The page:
PITTSBURGH — The Great Recession took a heavy toll on Jackie Horvath while she was living in Tampa, Fla.
Business dried up to the point where she had to shut down a once-thriving venture. She lost her home and had to file for bankruptcy. She said that by the time she decided to pack up and move back to Pittsburgh in 2007, her credit score had tumbled to around 400, which is about as bad as a credit score can get.
It took about two years for her life to stabilize. She gave birth to her son and found a job that allowed her and her husband to establish a budget and live within their means. Then she met with credit counselors at CureMyScore, who helped her clean up errors on her credit report and showed her how to build her credit. Within six months, her FICO score jumped to 760.
Today, Horvath, 50, lives in a $300,000 home outside Pittsburgh that she and her husband built. She works as a real estate agent at Coldwell Banker and often refers potential homebuyers with credit problems to the counselors she worked with.
Cindy Shipley also had to take time to repair her credit. She had a mortgage application denied in 2012 because of problems on her credit report.
She found a private party lender who took control of the three-bedroom home and worked out a deal with her to make payments under a rent-to-own contract until she could fix her credit and qualify to purchase it.
Six months after she started working with credit counselors at MyCreditTeam, she qualified to purchase the $175,000 house with an in-ground swimming pool that she had been renting. With a 10 percent down payment, her lender approved her for a 30-year mortgage at 3.25 percent interest.
“I was ecstatic,” said Shipley, 43. “I actually almost couldn’t believe it.”
Credit can be a deciding factor in getting a loan and it can affect many other aspects of life, such as job promotions, the rate that insurance companies charge for auto coverage and how much lenders charge borrowers for credit.
FICO scores range from a low of 300 to 850, the highest score. The scores use five factors to determine a person’s creditworthiness: payment history, current level of indebtedness, types of credit used, length of credit history and new credit accounts.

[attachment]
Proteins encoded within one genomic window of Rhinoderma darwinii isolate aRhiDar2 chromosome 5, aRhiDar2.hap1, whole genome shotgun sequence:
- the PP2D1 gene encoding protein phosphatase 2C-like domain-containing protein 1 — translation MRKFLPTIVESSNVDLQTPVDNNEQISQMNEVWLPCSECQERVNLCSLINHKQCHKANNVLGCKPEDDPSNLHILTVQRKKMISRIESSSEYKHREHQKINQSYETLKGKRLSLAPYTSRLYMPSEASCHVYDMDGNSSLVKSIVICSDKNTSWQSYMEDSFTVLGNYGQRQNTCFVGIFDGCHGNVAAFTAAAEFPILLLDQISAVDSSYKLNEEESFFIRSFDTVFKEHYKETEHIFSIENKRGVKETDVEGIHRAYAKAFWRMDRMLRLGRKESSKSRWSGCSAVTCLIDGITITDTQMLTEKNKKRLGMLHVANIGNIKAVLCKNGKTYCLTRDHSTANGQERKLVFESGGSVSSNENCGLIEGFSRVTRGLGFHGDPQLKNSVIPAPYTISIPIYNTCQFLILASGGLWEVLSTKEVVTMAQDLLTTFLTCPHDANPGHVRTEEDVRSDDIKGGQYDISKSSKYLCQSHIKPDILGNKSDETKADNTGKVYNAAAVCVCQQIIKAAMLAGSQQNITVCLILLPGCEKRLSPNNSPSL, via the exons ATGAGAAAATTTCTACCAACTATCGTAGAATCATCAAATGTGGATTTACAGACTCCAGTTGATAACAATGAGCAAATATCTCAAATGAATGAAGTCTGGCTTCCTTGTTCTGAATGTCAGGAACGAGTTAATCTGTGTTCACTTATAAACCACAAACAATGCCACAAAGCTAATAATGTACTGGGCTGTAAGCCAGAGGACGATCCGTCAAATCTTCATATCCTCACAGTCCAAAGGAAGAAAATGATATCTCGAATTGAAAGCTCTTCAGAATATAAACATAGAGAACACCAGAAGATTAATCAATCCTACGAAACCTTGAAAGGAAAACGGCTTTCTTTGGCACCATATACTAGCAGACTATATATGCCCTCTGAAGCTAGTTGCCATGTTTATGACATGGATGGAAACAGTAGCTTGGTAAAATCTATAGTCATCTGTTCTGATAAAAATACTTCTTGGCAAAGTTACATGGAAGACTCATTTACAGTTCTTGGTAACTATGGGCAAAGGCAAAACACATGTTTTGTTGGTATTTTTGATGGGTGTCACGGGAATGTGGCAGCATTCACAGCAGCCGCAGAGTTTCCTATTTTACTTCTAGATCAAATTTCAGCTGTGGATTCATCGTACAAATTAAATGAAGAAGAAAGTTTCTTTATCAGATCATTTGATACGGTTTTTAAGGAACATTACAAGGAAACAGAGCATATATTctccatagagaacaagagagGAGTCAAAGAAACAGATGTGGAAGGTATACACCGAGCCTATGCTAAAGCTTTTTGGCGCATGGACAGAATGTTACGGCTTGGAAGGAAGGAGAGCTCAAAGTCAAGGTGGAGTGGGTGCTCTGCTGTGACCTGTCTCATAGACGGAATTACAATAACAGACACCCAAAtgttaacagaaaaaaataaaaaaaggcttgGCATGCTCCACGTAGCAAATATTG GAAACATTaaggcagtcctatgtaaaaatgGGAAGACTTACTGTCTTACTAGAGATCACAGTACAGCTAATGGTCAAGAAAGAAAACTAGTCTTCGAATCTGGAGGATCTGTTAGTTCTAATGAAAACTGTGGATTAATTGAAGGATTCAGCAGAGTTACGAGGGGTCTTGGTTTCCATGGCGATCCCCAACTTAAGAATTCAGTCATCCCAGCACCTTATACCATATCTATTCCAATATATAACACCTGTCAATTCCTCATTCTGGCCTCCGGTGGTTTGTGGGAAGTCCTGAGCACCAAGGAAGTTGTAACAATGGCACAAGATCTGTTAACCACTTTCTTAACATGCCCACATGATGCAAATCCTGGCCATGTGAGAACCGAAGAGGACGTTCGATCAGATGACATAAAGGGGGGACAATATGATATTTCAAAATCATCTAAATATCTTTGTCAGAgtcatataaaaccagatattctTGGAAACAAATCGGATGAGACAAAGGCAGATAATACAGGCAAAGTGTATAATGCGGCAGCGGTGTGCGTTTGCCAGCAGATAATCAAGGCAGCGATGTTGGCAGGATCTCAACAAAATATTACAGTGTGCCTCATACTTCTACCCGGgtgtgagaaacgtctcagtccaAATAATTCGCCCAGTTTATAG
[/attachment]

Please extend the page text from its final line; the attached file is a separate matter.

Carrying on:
Often bad credit is the result of poor debt management, but it can also be caused by errors on a credit report or by identity theft. Many consumers who have had to deal with credit reporting agencies to fix errors have brought in professional credit repair professionals to help resolve issues.
A new study by New York-based SmartAsset, a personal finance technology company, delved into 2016 data from the federal Consumer Financial Protection Bureau and found incorrect credit report issues dominate financial issues complained about in each state.
Incorrect information on credit reports ranked as the No. 1 issue in 43 states. In fact, SmartAsset found nearly 17 percent of all CFPB complaints are about trying to correct a credit report. The only one that came close was problems processing mortgage payments, which accounted for 8.9 percent.
Problems on credit reports often follow bankruptcies.
Pittsburgh bankruptcy attorney Matthew Herron said the purpose of filing for bankruptcy is to allow people a fresh start and give them a chance to rebuild their credit. However, from what he has seen, it can be an uphill battle for people.
“If you file for bankruptcy, in many instances the credit furnisher, which would be like Target or Kohl’s, may not report the bankruptcy correctly and a lot of the reporting they do after bankruptcies, they shouldn’t be reporting at all,” said Herron, managing attorney for The Debt Doctors at Quatrini Rafferty.
He said it can be difficult to challenge reports by companies such as Transunion, Equifax and Experian because of their relationships with creditors and their internal systems.
While credit repair companies can sometimes help, consumers should be aware that not all are legitimate. The most basic scam occurs when a company or individual promises to repair a consumer’s credit after receiving an advance fee and then does nothing to improve the person’s credit score. Consumers who have a problem with a credit repair company can report the issues to their state attorney general or to the Federal Trade Commission.